Assuming that genetically diverse populations of bees are less likely to suffer the harmful effects of inbreeding and better able to avoid an extinction vortex related to the sex determination mechanism, the identification of putative areas in which diversity is concentrated should be focus of a discussion. Models of historical climate stability constitute an elegant manner of inferring such areas. The aim of the present study was to model the potential distribution of stingless bees in different periods of climate extremes of the Late Quaternary and the current day. A spatially-explicit model was designed to predict areas in which genetic diversity is putatively concentrated in an assemblage of nineteen species in the southern Atlantic Forest, Brazil. These climatically-stable areas (i.e., refuges) were mainly recorded in three portions of coastal forests in southeastern Brazil, regions that concentrate areas of high to extreme importance to the conservation of biological diversity. Such regions have differences regarding size and suitability scores and are distributed within the southern Atlantic Forest Central Corridor (SCC), as well as the northern (NSM) and southern Serra do Mar Corridor (SSM). Considering that refuges historically harbor high degrees of genetic diversity, these three regions are indicated as those of high importance to the conservation of stingless bees in the Atlantic Forest.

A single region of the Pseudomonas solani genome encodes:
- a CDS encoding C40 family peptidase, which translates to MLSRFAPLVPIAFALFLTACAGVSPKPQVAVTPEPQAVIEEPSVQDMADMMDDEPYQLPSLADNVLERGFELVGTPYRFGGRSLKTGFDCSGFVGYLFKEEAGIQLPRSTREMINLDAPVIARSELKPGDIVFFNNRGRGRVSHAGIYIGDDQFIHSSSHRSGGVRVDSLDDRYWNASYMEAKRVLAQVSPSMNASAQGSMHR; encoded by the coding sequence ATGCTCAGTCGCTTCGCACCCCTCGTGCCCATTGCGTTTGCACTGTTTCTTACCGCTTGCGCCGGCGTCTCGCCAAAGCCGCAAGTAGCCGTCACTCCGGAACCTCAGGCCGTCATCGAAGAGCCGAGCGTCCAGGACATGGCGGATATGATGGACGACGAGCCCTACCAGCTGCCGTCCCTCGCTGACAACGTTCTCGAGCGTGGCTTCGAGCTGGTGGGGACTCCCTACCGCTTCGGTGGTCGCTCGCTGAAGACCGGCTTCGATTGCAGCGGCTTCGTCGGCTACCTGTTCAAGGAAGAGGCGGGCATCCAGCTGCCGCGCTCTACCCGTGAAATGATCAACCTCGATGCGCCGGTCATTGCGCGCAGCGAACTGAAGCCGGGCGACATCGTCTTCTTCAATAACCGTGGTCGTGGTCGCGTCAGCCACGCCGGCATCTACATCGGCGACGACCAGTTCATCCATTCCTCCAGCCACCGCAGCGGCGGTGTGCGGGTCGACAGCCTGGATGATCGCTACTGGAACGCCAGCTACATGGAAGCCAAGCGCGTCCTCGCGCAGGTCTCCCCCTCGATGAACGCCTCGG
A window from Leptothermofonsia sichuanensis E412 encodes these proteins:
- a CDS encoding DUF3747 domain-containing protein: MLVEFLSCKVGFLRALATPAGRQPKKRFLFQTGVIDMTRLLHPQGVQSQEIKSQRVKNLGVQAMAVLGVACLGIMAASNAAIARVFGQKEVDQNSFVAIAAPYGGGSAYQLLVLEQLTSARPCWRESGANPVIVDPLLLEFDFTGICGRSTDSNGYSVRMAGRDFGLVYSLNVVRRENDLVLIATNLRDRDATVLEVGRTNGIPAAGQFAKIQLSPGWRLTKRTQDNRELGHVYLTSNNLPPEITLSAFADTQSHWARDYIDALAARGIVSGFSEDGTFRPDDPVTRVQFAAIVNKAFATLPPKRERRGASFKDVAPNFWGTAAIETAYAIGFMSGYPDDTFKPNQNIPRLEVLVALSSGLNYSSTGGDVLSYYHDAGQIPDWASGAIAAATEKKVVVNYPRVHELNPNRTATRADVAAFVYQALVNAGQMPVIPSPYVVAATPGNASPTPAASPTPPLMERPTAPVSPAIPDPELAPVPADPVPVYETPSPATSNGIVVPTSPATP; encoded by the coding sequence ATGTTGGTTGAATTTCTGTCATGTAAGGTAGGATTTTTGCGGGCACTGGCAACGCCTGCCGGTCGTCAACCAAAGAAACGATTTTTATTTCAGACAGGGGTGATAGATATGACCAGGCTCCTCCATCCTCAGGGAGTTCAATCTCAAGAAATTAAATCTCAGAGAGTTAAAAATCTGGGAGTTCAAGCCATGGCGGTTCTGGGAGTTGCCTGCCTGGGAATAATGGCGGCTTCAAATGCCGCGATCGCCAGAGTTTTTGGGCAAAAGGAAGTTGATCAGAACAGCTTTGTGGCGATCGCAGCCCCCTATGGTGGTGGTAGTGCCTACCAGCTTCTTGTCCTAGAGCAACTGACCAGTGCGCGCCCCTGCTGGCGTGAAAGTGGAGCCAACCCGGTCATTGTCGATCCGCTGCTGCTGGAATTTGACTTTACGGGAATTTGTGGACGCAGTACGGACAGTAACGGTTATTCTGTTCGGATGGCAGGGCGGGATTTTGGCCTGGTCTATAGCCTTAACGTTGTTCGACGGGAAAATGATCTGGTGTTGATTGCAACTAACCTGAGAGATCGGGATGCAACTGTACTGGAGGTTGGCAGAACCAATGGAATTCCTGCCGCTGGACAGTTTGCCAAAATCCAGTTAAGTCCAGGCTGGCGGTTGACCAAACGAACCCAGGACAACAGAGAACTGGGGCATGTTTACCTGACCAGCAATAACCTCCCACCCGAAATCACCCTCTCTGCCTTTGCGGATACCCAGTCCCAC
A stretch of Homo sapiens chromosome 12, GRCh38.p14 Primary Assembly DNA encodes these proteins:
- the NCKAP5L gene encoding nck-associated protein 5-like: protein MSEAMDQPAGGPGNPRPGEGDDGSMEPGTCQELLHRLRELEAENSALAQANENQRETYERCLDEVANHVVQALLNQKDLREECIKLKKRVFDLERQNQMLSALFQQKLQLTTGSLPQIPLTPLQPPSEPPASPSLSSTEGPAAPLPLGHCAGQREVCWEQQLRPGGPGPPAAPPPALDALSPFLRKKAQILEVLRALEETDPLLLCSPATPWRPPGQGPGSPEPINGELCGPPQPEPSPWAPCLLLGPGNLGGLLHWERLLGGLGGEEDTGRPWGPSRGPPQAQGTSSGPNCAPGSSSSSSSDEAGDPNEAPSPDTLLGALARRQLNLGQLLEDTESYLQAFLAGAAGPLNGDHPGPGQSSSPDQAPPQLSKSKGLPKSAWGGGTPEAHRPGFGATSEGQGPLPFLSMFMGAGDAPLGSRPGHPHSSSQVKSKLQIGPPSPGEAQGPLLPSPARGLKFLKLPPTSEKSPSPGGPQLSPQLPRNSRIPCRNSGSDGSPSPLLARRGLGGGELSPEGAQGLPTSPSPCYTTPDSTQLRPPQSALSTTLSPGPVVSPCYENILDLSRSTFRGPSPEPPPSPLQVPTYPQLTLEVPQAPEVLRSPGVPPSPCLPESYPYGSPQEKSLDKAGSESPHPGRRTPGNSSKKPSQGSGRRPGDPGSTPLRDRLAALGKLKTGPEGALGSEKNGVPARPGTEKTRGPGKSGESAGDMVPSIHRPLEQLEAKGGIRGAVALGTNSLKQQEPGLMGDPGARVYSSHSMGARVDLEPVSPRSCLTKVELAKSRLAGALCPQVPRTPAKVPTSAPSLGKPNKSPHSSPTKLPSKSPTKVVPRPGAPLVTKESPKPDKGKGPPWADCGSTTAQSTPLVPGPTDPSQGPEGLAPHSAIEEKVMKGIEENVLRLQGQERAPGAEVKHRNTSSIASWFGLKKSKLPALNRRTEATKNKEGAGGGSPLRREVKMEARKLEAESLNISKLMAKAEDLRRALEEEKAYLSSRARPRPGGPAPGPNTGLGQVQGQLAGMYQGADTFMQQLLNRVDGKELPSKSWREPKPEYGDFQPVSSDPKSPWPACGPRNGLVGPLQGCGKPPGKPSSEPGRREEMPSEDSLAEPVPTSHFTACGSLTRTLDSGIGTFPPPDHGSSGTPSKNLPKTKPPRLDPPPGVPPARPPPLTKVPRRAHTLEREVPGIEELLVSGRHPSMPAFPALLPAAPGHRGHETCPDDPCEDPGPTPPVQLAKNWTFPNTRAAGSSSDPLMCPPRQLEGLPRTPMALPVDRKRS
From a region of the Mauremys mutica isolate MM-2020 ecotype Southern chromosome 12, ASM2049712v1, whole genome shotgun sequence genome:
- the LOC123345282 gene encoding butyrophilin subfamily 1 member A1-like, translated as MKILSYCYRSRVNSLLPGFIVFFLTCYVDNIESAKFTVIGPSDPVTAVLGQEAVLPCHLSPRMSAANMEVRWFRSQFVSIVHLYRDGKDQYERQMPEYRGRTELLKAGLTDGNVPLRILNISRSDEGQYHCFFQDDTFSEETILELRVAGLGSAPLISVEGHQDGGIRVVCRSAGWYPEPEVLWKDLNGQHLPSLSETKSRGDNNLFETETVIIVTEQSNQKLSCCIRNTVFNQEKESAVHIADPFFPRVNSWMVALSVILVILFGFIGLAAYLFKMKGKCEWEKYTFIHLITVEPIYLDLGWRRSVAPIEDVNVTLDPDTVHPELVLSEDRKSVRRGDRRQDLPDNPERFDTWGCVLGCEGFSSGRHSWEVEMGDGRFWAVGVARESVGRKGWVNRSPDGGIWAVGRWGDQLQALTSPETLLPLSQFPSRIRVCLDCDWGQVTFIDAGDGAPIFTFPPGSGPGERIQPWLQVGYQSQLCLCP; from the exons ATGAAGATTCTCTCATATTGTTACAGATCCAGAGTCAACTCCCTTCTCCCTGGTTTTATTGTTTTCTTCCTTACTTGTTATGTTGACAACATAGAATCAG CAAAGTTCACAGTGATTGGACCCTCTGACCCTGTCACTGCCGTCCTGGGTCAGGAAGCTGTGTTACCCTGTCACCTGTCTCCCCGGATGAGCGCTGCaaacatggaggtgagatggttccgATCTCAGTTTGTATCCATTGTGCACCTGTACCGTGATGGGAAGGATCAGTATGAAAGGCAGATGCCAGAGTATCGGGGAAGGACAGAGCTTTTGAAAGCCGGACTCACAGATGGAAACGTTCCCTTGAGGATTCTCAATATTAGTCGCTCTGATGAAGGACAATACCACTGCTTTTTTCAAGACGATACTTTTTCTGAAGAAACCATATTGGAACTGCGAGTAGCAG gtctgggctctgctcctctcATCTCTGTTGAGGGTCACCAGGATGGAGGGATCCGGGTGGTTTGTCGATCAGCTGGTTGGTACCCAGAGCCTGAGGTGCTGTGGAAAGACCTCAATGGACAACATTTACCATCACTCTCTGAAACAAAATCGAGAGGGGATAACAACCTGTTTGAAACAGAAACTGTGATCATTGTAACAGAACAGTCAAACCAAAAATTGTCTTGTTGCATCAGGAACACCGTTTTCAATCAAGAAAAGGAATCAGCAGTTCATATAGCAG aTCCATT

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This study is part of a wider project supported financially by Fundação de Amparo à Pesquisa do Estado de São Paulo (FAPESP, process number 2011/21501-2) entitled Population Genetics of Bees and the Extinction Vortex of Hymenoptera. FAPESP also supported AFC with a PhD scholarship in Brazil and USA (processes numbers 2011/13391-2 and 2013/04317-9, respectively). The authors are grateful to Ana Carnaval, Mariano Soley-Guardia and Ivandy Castro Astor (CCNY) for their important comments on some of the ecological niche modelling techniques implemented in this work and to Jason Brown (CCNY) by the assistance with ArcScene 10.1.
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Carvalho, A.F., Del Lama, M.A. Predicting priority areas for conservation from historical climate modelling: stingless bees from Atlantic Forest hotspot as a case study. J Insect Conserv 19, 581–587 (2015) doi:10.1007/s10841-015-9780-7
- Biodiversity prediction
- Climate stability
- Conservation biogeography